This still doesn't lessen one of the central dilemmas of ethnographic and documentary work with film and video. For the ethnographer it may be more important to uncover both the applicability and effects of the technology than to let the technology work its way through the society in question and let that society find the measure of its own response.
I think that it would not be too radical an assertion to say that the response of indigenous cultures to cultural phenomena cannot be ascertained clearly until those cultures have devised strategies of response, whatever form those responses might take.
Working its way through — what do I mean? A process perhaps which may not be open to external examination and without wanting to push the point too far, a process which may produce forms of internal and culturally specific images which cannot be judged, evaluated or examined from the outside. I want to be careful here because I am not suggesting that a vantage point couldn't be found which might permit one culture to examine another, but there is the matter, and I consider it to be an important one, of how we go about understanding our own history with respect to modern media, let alone the history of other cultures.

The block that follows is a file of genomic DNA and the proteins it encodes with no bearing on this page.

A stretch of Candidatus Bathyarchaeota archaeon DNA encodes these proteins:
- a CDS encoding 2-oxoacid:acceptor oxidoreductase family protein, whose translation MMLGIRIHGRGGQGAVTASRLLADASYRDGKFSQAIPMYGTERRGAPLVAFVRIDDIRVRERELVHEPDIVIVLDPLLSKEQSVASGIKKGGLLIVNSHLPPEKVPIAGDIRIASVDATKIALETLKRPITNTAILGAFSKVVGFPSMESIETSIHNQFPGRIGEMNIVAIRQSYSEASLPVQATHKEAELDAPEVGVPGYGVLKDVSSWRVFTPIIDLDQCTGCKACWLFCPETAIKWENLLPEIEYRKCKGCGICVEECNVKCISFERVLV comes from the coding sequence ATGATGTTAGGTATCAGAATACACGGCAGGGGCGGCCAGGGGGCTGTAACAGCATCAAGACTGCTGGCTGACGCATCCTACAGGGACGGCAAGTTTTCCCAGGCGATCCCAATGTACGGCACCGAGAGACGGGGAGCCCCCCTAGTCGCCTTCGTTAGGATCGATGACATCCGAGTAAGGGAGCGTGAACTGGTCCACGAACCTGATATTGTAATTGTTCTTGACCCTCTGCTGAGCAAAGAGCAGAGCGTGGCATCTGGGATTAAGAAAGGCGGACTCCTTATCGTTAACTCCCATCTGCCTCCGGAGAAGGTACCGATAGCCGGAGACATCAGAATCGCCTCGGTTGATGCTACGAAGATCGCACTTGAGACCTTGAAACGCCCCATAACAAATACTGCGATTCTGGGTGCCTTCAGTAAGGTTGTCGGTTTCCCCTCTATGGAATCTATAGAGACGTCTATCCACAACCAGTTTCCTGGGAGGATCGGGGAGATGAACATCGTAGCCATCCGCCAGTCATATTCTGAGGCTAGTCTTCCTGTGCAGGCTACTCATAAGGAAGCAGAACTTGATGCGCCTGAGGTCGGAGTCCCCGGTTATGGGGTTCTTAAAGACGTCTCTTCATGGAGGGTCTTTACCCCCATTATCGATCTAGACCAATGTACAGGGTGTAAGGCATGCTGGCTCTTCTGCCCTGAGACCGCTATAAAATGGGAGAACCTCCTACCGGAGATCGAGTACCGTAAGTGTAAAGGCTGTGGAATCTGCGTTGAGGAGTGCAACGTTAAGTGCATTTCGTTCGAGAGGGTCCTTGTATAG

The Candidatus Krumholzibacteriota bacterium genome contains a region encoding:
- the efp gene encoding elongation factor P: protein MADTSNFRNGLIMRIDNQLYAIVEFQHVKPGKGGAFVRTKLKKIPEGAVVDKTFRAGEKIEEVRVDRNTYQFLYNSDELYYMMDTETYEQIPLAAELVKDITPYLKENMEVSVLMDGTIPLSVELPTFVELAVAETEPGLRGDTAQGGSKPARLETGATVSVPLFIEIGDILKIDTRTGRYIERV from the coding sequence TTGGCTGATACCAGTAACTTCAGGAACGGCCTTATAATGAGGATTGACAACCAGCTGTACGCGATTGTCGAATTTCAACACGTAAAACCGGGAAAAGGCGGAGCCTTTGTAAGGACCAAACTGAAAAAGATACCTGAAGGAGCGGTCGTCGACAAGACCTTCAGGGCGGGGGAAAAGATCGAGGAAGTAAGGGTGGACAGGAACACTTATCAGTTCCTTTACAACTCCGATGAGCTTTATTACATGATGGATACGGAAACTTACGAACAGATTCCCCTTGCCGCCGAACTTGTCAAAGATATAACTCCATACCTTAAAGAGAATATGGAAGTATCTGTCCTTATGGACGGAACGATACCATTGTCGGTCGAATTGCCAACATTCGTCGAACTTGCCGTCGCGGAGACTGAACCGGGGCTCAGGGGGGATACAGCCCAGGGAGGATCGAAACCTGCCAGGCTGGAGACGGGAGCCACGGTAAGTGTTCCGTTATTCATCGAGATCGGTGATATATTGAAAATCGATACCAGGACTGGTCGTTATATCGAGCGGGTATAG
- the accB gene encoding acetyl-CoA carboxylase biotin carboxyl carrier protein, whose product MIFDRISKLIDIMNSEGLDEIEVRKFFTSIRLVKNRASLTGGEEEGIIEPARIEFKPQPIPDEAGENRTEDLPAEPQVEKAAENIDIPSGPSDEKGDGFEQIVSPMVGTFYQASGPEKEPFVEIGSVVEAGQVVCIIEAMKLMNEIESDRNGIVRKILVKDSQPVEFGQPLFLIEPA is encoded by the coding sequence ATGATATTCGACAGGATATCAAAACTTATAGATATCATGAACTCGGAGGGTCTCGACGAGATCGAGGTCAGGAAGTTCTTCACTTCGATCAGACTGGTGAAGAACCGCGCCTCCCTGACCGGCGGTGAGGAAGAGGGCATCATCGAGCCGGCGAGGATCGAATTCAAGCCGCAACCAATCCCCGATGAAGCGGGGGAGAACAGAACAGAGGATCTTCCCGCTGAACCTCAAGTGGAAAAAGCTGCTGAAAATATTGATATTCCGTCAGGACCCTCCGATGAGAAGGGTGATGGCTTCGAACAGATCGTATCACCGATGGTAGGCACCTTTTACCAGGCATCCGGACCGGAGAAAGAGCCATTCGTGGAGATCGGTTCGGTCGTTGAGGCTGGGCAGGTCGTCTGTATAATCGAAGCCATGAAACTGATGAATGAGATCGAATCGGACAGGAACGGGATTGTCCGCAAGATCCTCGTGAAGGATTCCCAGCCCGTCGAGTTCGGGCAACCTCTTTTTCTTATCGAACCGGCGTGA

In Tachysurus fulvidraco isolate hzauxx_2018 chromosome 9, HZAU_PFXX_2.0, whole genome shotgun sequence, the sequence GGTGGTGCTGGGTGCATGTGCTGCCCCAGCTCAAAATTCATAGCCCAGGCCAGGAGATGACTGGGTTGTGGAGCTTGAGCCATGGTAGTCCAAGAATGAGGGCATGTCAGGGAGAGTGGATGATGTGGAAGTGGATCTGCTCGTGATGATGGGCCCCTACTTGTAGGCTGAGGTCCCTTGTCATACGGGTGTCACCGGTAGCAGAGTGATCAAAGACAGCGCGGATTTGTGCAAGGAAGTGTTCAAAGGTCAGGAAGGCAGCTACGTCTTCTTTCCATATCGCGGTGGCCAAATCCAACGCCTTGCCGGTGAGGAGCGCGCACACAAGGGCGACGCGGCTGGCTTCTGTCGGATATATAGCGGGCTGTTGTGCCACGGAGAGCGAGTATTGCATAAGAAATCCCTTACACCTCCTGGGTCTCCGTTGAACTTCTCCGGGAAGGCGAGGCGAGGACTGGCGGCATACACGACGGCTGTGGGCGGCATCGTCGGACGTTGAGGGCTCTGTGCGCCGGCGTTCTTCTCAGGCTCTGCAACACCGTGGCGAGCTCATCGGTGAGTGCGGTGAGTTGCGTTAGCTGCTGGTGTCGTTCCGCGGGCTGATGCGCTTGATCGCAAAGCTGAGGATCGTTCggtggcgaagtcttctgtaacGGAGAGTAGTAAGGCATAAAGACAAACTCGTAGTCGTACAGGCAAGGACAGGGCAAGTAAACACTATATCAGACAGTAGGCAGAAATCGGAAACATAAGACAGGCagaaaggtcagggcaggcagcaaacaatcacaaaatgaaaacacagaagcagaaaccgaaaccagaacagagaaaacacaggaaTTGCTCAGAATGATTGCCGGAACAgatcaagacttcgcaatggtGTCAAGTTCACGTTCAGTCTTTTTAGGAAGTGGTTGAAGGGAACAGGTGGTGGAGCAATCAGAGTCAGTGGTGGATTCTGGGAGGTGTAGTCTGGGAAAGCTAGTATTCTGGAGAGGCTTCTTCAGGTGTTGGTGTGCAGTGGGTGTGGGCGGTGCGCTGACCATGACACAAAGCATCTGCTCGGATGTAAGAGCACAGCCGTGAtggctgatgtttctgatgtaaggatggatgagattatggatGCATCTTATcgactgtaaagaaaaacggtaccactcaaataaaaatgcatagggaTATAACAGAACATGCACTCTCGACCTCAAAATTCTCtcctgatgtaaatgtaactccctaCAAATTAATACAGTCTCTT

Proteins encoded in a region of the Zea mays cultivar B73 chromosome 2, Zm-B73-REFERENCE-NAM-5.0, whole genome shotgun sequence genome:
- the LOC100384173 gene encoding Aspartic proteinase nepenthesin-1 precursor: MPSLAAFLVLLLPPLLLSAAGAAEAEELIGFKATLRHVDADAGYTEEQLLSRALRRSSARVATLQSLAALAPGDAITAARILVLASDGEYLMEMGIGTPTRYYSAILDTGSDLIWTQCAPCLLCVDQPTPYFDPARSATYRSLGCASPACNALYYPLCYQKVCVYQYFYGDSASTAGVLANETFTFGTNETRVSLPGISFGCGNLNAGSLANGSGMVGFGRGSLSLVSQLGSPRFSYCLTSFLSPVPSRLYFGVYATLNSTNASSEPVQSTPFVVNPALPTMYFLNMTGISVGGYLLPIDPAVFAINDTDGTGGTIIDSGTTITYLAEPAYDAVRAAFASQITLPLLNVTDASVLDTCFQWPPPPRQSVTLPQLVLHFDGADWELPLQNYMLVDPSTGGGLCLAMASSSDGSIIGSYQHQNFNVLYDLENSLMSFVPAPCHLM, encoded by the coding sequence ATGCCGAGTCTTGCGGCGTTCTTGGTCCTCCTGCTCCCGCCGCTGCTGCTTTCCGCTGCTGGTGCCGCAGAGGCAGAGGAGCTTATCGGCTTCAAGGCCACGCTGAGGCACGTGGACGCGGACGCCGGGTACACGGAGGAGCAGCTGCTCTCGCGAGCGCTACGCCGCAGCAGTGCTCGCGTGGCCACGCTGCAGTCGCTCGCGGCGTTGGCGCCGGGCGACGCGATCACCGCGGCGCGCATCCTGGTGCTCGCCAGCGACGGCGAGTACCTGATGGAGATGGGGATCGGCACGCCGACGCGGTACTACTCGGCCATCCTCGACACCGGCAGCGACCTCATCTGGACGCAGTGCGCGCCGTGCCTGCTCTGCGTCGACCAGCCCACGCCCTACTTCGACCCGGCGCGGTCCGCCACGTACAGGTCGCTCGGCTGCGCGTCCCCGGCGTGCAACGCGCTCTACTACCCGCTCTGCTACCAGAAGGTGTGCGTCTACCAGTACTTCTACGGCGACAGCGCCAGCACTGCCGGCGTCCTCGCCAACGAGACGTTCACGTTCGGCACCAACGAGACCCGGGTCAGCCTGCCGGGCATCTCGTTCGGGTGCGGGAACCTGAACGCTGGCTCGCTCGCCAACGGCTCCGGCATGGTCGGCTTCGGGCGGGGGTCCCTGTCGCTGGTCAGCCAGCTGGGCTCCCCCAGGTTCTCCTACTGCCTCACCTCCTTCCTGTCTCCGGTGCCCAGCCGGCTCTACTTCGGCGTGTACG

There is a tendency, manifest in many ethnographic and documentary projects but even more so when film and video are put to use, to presume that what other cultures choose as images can actually be translated, and it is this presumption which I think needs to be contested because what is inevitably involved are complex sign systems which our own culture has had difficulty in interpreting for itself let alone for others.
This is a fascinating and perplexing problem. It suggests a kind of opaqueness, which the universalizing tendencies of modern film and television production have not grappled with. We need to celebrate the complex and rather 'different' images, which the Aboriginal peoples of Australia have produced, and which Eric Michaels documented. (3)
(1) See Chapter Four of *The Predicament of Culture* (1988) in which Clifford argues for a redefinition of the history of surrealism in order to show the close if not parallel development of ethnography and surrealist thinking.
(2) I am thinking of the work of Edmund Carpenter (1970); James Clifford (1988); Jean Comaroff (1985); Vincent Crapazano (1980); Michel De Certeau (1984); Johannes Fabian (1983); Clifford Geertz (1988); George Marcus and Michael Fischer (1986); Paul Rabinow (1977).
(3) Eric Michaels (1982). This is an essay in a superb collection edited by Jay Ruby, entitled, A Crack in the Mirror (1982).